Are You the Team Player that Employers Want?June 3rd, 2014 | Articles, Interviewing, Job Search | No Comments »
Imagine two candidates are interviewing for the same job. Both have identical skills, identical knowledge, and an impressive list of former employers. The difference comes down to their responses. One depicts himself as a lone hunter, not unlike a Bengal tiger chasing down challenges solo. The other depicts herself as a team player, acting like a strong part of a healthy pack.
Who do you think gets the job: the loner or the team player?
You Need to Play Well with Others
In a job interview, your first instinct may be to depict yourself as a singular superstar. After all, you want the hiring manager to value you over other candidates. Yet to leave your previous teamwork unsung is a big mistake.
No job is vacuum sealed. Coworkers, clients, vendors, and the general public all float in and out of your daily interactions. A team player, who can lead and follow in a cooperative atmosphere, is what most employers want.
Hiring managers have an eye out for bad hires. Uncompromising loners tend to get bypassed for those who play well with others. Even if the lion’s share of your work is independent, there will be times when workplace cooperation is critical.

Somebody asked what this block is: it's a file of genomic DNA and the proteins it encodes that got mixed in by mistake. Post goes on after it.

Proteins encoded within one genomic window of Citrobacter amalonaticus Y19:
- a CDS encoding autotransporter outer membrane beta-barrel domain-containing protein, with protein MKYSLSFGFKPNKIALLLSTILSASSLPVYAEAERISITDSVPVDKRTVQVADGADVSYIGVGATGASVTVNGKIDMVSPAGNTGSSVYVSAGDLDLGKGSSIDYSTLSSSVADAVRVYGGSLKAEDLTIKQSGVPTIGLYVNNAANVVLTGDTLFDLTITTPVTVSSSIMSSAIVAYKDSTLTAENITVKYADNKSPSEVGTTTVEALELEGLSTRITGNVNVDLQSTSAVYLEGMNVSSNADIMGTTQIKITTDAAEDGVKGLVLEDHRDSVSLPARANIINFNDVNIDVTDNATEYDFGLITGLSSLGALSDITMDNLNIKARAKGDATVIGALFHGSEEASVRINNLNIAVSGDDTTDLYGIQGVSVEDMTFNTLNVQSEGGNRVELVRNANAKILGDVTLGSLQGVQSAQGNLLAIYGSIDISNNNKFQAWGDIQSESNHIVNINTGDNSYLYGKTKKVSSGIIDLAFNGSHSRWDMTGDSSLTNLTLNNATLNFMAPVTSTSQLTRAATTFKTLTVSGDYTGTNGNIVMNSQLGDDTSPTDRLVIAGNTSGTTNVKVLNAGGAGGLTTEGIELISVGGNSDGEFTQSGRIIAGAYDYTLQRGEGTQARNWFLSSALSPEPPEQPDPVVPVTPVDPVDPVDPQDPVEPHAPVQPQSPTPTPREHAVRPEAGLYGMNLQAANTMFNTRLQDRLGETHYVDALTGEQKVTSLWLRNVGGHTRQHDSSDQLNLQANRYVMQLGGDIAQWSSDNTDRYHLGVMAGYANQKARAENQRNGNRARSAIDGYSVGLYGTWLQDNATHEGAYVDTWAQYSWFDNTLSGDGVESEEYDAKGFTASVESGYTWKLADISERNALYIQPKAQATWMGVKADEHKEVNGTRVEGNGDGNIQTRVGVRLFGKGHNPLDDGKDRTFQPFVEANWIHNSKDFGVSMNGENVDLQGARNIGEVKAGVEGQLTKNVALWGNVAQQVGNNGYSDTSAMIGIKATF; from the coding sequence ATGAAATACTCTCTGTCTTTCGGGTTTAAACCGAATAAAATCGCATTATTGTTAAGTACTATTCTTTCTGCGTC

Show Your Team Spirit
Unlike most personality traits, hiring managers won’t directly ask “Are you a team player?” You have to forge your own path and talk up your teamwork on your own. Here’s what to highlight in your interview.
A Strong Part of a Healthy Whole – The Great Pyramids of Giza weren’t erected by one man. The labor of thousands made monuments that resist the erosion of time and the elements. Yet even small scale projects require some level of cooperation.
In a job interview, don’t go the arrogant route. Show that your efforts mattered, but don’t neglect the work of everyone else. A team player doesn’t monopolize the spotlight; he or she gives credit where it’s due.
Being the Peacemaker – Ever mediate disputes with a coworker? It’s the mark of a true team player. Office conflict is toxic and leads to wasted time and money. About 60 to 80 percent of all workplace conflicts stem from strained workplace relationships, so any example of conflict resolution in your past can show that you churn up the waters.
When discussing conflict, spend as little time on the negative as possible. It’s in the past and the solution is always more enticing than how the rift began. In this case, show that you took the lead. It takes the better person to set down a grudge.
Move Towards the Big Picture – Think of a centipede. To go in the right direction, all of this arthropod’s various limbs have to move in the right direction. A successful company isn’t any different. However, it doesn’t have the luxury of being moved by one mind. It’s dependent on teamwork and employees engaged enough to see the end goal.
To convey your big picture vision in a job interview, choose achievements where your leadership is clear. Highlight presentations made, meetings led, and timelines kept through your diligent work. Articulate your former employer’s vision and the multitude of ways you made it happen. Once again, don’t make yourself sound like a one man band. Instead, show that you’re the conductor bringing out the best in the talented folks around you.
by James Walsh